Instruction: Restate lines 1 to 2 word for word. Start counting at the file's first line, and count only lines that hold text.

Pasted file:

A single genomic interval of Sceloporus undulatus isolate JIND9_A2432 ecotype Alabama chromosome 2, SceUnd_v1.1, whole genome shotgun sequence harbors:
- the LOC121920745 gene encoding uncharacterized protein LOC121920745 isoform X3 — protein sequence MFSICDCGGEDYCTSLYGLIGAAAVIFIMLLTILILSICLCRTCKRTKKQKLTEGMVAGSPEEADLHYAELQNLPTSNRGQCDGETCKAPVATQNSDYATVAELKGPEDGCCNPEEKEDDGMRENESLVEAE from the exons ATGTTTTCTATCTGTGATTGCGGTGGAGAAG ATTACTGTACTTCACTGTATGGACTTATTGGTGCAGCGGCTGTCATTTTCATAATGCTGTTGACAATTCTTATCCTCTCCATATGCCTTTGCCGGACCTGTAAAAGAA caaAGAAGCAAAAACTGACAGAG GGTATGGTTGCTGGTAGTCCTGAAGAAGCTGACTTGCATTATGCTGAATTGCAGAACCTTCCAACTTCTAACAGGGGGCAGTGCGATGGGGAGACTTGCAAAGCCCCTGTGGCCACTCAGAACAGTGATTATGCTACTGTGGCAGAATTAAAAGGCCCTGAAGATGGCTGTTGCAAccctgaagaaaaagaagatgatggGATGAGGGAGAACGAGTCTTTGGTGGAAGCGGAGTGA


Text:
A single genomic interval of Sceloporus undulatus isolate JIND9_A2432 ecotype Alabama chromosome 2, SceUnd_v1.1, whole genome shotgun sequence harbors:
- the LOC121920745 gene encoding uncharacterized protein LOC121920745 isoform X3 — protein sequence MFSICDCGGEDYCTSLYGLIGAAAVIFIMLLTILILSICLCRTCKRTKKQKLTEGMVAGSPEEADLHYAELQNLPTSNRGQCDGETCKAPVATQNSDYATVAELKGPEDGCCNPEEKEDDGMRENESLVEAE from the exons ATGTTTTCTATCTGTGATTGCGGTGGAGAAG ATTACTGTACTTCACTGTATGGACTTATTGGTGCAGCGGCTGTCATTTTCATAATGCTGTTGACAATTCTTATCCTCTCCATATGCCTTTGCCGGACCTGTAAAAGAA caaAGAAGCAAAAACTGACAGAG GGTATGGTTGCTGGTAGTCCTGAAGAAGCTGACTTGCATTATGCTGAATTGCAGAACCTTCCAACTTCTAACAGGGGGCAGTGCGATGGGGAGACTTGCAAAGCCCCTGTGGCCACTCAGAACAGTGATTATGCTACTGTGGCAGAATTAAAAGGCCCTGAAGATGGCTGTTGCAAccctgaagaaaaagaagatgatggGATGAGGGAGAACGAGTCTTTGGTGGAAGCGGAGTGA